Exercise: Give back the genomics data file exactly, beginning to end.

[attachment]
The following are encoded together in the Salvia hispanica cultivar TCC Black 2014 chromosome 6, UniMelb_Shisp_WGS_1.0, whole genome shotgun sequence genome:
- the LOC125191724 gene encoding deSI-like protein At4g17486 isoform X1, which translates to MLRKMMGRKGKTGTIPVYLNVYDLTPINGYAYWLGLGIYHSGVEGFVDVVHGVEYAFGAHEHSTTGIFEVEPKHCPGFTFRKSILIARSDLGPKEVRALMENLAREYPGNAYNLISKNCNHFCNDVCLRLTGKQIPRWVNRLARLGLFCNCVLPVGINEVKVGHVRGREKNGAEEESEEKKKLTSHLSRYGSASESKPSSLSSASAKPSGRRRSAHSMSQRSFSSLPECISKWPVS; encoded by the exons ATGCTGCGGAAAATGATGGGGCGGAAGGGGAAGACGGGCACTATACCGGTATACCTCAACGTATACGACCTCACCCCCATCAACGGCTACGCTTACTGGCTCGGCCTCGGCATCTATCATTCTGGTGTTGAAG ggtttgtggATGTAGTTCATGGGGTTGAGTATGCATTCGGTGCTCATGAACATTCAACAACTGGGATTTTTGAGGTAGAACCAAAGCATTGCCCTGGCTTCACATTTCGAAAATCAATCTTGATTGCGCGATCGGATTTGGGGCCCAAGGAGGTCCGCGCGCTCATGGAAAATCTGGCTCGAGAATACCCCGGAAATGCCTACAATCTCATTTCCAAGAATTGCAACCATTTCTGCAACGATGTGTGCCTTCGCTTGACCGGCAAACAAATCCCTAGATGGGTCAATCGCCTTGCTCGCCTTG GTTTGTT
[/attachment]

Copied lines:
The following are encoded together in the Salvia hispanica cultivar TCC Black 2014 chromosome 6, UniMelb_Shisp_WGS_1.0, whole genome shotgun sequence genome:
- the LOC125191724 gene encoding deSI-like protein At4g17486 isoform X1, which translates to MLRKMMGRKGKTGTIPVYLNVYDLTPINGYAYWLGLGIYHSGVEGFVDVVHGVEYAFGAHEHSTTGIFEVEPKHCPGFTFRKSILIARSDLGPKEVRALMENLAREYPGNAYNLISKNCNHFCNDVCLRLTGKQIPRWVNRLARLGLFCNCVLPVGINEVKVGHVRGREKNGAEEESEEKKKLTSHLSRYGSASESKPSSLSSASAKPSGRRRSAHSMSQRSFSSLPECISKWPVS; encoded by the exons ATGCTGCGGAAAATGATGGGGCGGAAGGGGAAGACGGGCACTATACCGGTATACCTCAACGTATACGACCTCACCCCCATCAACGGCTACGCTTACTGGCTCGGCCTCGGCATCTATCATTCTGGTGTTGAAG ggtttgtggATGTAGTTCATGGGGTTGAGTATGCATTCGGTGCTCATGAACATTCAACAACTGGGATTTTTGAGGTAGAACCAAAGCATTGCCCTGGCTTCACATTTCGAAAATCAATCTTGATTGCGCGATCGGATTTGGGGCCCAAGGAGGTCCGCGCGCTCATGGAAAATCTGGCTCGAGAATACCCCGGAAATGCCTACAATCTCATTTCCAAGAATTGCAACCATTTCTGCAACGATGTGTGCCTTCGCTTGACCGGCAAACAAATCCCTAGATGGGTCAATCGCCTTGCTCGCCTTG GTTTGTT